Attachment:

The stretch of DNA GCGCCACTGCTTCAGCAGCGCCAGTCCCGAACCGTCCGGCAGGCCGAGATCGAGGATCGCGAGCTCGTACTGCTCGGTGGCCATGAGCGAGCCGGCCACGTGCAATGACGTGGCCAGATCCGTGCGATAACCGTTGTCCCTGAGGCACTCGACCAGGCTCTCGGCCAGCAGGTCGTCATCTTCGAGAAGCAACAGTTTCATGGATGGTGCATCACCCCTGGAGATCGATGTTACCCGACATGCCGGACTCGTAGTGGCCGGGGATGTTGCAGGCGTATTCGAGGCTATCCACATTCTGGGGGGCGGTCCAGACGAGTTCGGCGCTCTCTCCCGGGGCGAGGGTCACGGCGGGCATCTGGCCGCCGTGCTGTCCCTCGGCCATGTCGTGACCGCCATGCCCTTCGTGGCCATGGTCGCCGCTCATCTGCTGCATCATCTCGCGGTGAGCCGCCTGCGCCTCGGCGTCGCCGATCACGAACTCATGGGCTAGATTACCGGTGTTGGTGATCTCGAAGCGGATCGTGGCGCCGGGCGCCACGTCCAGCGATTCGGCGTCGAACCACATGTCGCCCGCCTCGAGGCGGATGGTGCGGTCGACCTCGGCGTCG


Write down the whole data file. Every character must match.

The stretch of DNA GCGCCACTGCTTCAGCAGCGCCAGTCCCGAACCGTCCGGCAGGCCGAGATCGAGGATCGCGAGCTCGTACTGCTCGGTGGCCATGAGCGAGCCGGCCACGTGCAATGACGTGGCCAGATCCGTGCGATAACCGTTGTCCCTGAGGCACTCGACCAGGCTCTCGGCCAGCAGGTCGTCATCTTCGAGAAGCAACAGTTTCATGGATGGTGCATCACCCCTGGAGATCGATGTTACCCGACATGCCGGACTCGTAGTGGCCGGGGATGTTGCAGGCGTATTCGAGGCTATCCACATTCTGGGGGGCGGTCCAGACGAGTTCGGCGCTCTCTCCCGGGGCGAGGGTCACGGCGGGCATCTGGCCGCCGTGCTGTCCCTCGGCCATGTCGTGACCGCCATGCCCTTCGTGGCCATGGTCGCCGCTCATCTGCTGCATCATCTCGCGGTGAGCCGCCTGCGCCTCGGCGTCGCCGATCACGAACTCATGGGCTAGATTACCGGTGTTGGTGATCTCGAAGCGGATCGTGGCGCCGGGCGCCACGTCCAGCGATTCGGCGTCGAACCACATGTCGCCCGCCTCGAGGCGGATGGTGCGGTCGACCTCGGCGTCG